The cur­rent PCR for con­struc­tion prod­ucts may be accessed fol­low­ing free reg­is­tra­tion at EPD-Online Tool.

2. Cre­ation of the EPD

In a sec­ond step, on the basis of the PCR, the build­ing prod­uct man­u­fac­tur­er cre­ates an EPD for the indi­vid­ual prod­uct. To do this, all required data and infor­ma­tion must be entered into the IBU EPD-Online Tool. In addi­tion, the man­u­fac­tur­er may also enter tech­ni­cal infor­ma­tion, inter­pre­ta­tions of the life cycle assess­ment, and doc­u­men­ta­tion. The cre­ation of a so-called ‘back­ground report’ on the basis of PCR Part A makes the life cycle assess­ment results ver­i­fi­able and plausible.

3. Inde­pen­dent Ver­i­fi­ca­tion and Pub­li­ca­tion of the EPD

The third step is the ver­i­fi­ca­tion of the EPD. This is per­formed by an inde­pen­dent third par­ty appoint­ed by the Advi­so­ry Board, who reviews the EPD and the back­ground report, tak­ing into con­sid­er­a­tion the require­ments of ISO 14025, EN 15804, and the IBU pro­gramme rules with regard to com­plete­ness, plau­si­bil­i­ty, and con­sis­ten­cy of the cal­cu­la­tions and infor­ma­tion. The EPD is then pub­lished by the IBU. An EPD is valid for five years before it is required to be updated.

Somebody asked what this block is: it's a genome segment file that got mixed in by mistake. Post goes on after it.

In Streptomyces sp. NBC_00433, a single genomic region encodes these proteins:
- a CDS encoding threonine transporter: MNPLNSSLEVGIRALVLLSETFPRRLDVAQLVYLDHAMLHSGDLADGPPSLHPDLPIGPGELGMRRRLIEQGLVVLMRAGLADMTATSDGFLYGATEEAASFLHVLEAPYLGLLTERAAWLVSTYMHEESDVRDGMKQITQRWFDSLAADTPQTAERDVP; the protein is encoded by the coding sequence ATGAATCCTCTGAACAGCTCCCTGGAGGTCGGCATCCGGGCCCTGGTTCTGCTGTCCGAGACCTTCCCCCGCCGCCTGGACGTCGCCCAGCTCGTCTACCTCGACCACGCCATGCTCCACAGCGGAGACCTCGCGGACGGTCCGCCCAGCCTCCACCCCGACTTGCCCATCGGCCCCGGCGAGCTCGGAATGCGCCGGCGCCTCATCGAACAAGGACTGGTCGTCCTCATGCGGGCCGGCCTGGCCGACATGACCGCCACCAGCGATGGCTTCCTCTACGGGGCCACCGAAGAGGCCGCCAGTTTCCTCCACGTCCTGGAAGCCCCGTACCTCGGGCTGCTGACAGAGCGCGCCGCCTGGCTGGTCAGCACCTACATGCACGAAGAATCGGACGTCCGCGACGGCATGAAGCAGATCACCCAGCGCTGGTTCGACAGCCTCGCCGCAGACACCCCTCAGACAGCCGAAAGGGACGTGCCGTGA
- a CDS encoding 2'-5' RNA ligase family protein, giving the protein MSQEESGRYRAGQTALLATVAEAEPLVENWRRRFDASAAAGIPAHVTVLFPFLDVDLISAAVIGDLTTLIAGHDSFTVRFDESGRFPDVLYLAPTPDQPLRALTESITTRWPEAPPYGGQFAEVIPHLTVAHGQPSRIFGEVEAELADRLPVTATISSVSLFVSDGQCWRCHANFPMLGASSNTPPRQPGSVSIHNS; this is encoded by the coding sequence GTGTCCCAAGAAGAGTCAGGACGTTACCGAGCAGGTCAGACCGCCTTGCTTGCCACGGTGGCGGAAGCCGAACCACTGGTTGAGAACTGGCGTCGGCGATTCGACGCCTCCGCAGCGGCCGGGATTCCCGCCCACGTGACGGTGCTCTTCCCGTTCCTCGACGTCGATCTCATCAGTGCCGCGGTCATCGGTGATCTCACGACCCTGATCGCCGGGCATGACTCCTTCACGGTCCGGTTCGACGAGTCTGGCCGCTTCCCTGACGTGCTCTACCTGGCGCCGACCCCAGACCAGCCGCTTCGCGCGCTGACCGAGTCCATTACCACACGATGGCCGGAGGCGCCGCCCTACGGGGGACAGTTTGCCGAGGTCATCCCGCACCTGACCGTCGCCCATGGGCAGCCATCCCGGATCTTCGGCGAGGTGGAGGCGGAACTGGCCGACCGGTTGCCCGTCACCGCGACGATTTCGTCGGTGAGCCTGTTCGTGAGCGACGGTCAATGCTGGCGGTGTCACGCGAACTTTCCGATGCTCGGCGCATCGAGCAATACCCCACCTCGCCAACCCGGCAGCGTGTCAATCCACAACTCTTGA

All pub­lished IBU EPDs to date are avail­able as follows:

The Added Val­ue Envi­ron­men­tal Prod­uct Dec­la­ra­tions (EPDs) Pro­vide – An Overview: 

EPDs Rep­re­sent Objec­tiv­i­ty, Trans­paren­cy, and Credibility

  • EPDs pro­vide sci­en­tif­i­cal­ly-based, quan­ti­ta­tive data from life cycle assess­ments, detail­ing all of a con­struc­tion product’s per­ti­nent envi­ron­men­tal effects in a trans­par­ent, unbi­ased, and com­pre­hen­si­ble manner.
  • EPDs are ver­i­fied by inde­pen­dent third par­ties who exam­ine the data for com­plete­ness, plau­si­bil­i­ty, and com­pli­ance with standards.
  • EPDs are based upon inter­na­tion­al stan­dards and are inter­na­tion­al­ly recognised.
  • EPDs are pub­licly acces­si­ble at the fol­low­ing sites: 

EPDs Con­tribute to Sus­tain­able Construction

  • EPDs facil­i­tate inte­gral plan­ning for con­struc­tion projects by pro­vid­ing infor­ma­tion to aid in envi­ron­men­tal­ly-con­scious plan­ning as well as in pur­chas­ing decisions.
  • EPDs serve as an impor­tant data basis for eco­log­i­cal build­ing assessment.
  • EPDs are recog­nised by Green Build­ing Cer­ti­fi­ca­tion systems.

EPDs Enhance the Mar­ket Posi­tion of Con­struc­tion Prod­uct Manufacturers

  • Man­u­fac­tur­ers who cre­ate EPDs for their con­struc­tion prod­ucts and build­ing com­po­nents are sus­tain­abil­i­ty pioneers.
  • EPDs make it eas­i­er for man­u­fac­tur­ers to gain access to pub­licly-adver­tised con­struc­tion projects.

EPDs pro­mote sus­tain­abil­i­ty strate­gies with­in companies

  • EPDs reveal the poten­tial for prod­uct opti­mi­sa­tion, e.g. where mate­r­i­al and ener­gy cost reduc­tions can be achieved in prod­uct manufacturing.
  • EPDs reveal hotspots in a product’s life cycle, e.g. with regard to the increas­ing ener­gy effi­cien­cy of a prod­uct dur­ing its use phase.
  • EPDs reveal the poten­tial for opti­mis­ing com­pa­ny process­es, e.g. logis­tics or oper­at­ing costs.